St. Petersburg’s Sound, Then and Now

By Sedgwick Clark

One of Yuri Temirkanov’s goals when he became music director of the Leningrad (now St. Petersburg) Philharmonic in 1988 was to give it a more “international” sound—to smooth over the deliberately edgy sonority cultured by the ensemble’s long-time maestro, Yevgeny Mravinsky (1903-1988).

Why, I wondered? The orchestra’s four concerts of Russian music under Gennady Rozhdestvensky at Carnegie Hall in October and November 1973 had been among the most exciting I’d ever heard. The hair-raising performance of Tchaikovsky’s Francesca da Rimini (at a time when I had some hair to raise) was unbelievably terrifying. The incredibly precise torrent of strings as literature’s most perfervid adulterers writhed in eternal punishment remains equaled in my memory solely by my one and only viewing of the film Fatal Attraction. I couldn’t even think of sex for days. The laser-beam brass cut through but never overwhelmed the huge bodies of strings and woodwinds. And in Tchaikovsky’s Fifth Symphony, the timpanist displayed the kind of flair in the finale that no one in our day of soberer-than-thou music-making would dare, flourishing his sticks in the air on alternate beats as the coda marched to its majestic end. Rozhdestvensky’s performances of Glinka’s Ruslan and Ludmilla Overture, Prokofiev’s Alexander Nevsky and Scythian Suite, the brand new Shostakovich Fifteenth, and several other works remain among my highlights of four-and-a-half decades of concert going.

So what has Temirkanov’s leadership accomplished? He shaved off the edge, that’s for sure. In a pair of St. Petersburg concerts at Carnegie last week, the conductor conjured a gigantic cushion of sound in excerpts from Rimsky-Korsakov’s The Legend of the Invisible City of Kitezh. This is a huge orchestra, with ten double basses, and correspondingly augmented violins and violas—as sumptuous an orchestral sonority as exists on the planet today, without a hint of the stridency one hears from many American orchestras that force their tone to achieve greater volume.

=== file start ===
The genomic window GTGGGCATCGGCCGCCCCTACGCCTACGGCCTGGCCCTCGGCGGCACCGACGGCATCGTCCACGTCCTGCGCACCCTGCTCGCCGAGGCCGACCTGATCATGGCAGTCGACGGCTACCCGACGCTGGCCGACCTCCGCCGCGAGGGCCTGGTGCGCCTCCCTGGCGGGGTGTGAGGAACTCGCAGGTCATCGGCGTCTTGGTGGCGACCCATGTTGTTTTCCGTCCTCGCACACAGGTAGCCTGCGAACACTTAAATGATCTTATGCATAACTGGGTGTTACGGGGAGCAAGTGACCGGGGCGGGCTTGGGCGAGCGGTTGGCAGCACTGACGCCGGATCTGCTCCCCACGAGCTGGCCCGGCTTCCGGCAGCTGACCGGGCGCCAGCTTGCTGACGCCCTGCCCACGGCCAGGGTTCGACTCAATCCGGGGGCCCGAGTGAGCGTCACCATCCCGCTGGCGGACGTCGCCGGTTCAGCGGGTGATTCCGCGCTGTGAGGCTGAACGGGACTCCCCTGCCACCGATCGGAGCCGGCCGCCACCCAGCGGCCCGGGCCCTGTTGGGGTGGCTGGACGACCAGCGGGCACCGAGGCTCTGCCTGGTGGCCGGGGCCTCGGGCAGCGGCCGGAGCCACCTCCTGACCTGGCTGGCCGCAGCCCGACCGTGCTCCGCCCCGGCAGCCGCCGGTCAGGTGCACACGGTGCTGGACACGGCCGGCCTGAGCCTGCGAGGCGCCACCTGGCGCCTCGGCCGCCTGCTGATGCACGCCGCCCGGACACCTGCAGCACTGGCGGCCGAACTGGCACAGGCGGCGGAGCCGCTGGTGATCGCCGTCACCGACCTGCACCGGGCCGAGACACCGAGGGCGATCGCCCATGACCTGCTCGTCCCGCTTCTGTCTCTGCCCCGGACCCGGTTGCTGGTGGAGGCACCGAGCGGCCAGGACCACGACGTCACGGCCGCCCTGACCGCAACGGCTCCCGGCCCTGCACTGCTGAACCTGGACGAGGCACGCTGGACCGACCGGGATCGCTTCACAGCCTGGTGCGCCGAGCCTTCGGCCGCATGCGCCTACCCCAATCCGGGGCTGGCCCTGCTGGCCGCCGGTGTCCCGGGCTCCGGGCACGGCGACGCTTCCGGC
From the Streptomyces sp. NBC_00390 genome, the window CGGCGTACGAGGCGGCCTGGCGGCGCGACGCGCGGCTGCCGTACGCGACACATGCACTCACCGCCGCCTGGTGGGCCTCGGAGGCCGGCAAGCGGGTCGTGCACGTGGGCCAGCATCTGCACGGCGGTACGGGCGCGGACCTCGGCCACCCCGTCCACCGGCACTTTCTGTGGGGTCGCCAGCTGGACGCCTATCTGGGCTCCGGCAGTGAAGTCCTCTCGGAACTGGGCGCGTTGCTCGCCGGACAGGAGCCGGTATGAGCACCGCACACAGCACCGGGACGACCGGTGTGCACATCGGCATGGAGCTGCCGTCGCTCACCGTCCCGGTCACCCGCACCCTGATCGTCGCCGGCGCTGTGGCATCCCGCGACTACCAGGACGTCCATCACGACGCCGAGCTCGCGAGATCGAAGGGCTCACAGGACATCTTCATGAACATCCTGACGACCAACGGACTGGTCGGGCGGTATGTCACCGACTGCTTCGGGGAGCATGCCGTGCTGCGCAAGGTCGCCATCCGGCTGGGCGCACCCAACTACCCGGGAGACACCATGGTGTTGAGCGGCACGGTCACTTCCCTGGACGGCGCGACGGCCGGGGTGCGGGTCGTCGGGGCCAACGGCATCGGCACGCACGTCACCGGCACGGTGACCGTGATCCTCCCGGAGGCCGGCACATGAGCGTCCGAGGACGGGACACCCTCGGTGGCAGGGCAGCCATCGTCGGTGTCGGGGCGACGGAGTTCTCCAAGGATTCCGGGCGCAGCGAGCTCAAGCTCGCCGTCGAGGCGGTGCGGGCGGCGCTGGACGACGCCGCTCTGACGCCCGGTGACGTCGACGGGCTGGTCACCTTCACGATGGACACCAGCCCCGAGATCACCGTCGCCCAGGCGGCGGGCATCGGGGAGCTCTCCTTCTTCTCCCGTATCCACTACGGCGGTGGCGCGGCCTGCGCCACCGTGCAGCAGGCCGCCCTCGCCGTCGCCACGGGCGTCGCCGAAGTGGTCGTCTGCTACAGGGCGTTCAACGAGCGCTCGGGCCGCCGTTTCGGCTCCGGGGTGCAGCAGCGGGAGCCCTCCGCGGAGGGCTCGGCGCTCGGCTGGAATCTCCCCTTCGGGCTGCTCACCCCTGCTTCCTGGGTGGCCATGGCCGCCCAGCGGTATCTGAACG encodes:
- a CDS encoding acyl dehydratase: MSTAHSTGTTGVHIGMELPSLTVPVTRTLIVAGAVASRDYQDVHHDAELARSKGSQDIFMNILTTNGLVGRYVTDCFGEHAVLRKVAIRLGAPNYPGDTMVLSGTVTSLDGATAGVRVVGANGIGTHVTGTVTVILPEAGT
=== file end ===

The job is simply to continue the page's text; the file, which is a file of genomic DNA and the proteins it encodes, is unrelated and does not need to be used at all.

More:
In Rachmaninoff’s Second Symphony, the pianissimo cellos and double basses in the opening motto sounded like a chorus of Russian basses. Innumerable eye-rolling moments of orchestral beauty enveloped me during the work’s three-quarter hour duration. But my disappointment with this performance had nothing to do with the playing or conducting. It was about Temirkanov’s decision to prune huge chunks of a piece he once honored in toto.

All conductors used to cut this gloriously garrulous piece. In the 1940s, Eugene Ormandy, claiming the composer’s imprimatur, fashioned a heavily trimmed but musically cogent performing version through which most of us prior to 1970 learned the piece. In the late 1960s, Decca/London released the first uncut recording of the work by Paul Kletzki and the Suisse Romande orchestra, followed by André Previn’s highly regarded London Symphony recording from1973 on EMI.

Enter Temirkanov. His 1978 recording of the work with the Royal Philharmonic (EMI) is the Holy Grail of the true Rachmaninoffian. It is a great performance, and it is complete. (Only Rozhdestvensky and Gergiev on LSO LIVE, to my knowledge, gild the lily by including the four-and-a-half-minute first-movement exposition repeat.) Inexplicably, the Temirkanov recording has never been transferred to CD.

He rerecorded a sliced-and-diced version of the Rach2 for RCA at the same time he performed it last in New York with the SPb’ers at Carnegie, on November 5, 1993. Whether the cuts were the same when he last conducted it doesn’t matter; I was equally annoyed.

So is either brand of this Russian band superior? Neither is by any stretch “international.” Fortunately, we have Mravinsky’s recordings—mostly live, as he hated to record—to remind us of the intensely dramatic instrument he crafted. And we can wallow on Temirkanov’s giant davenport.

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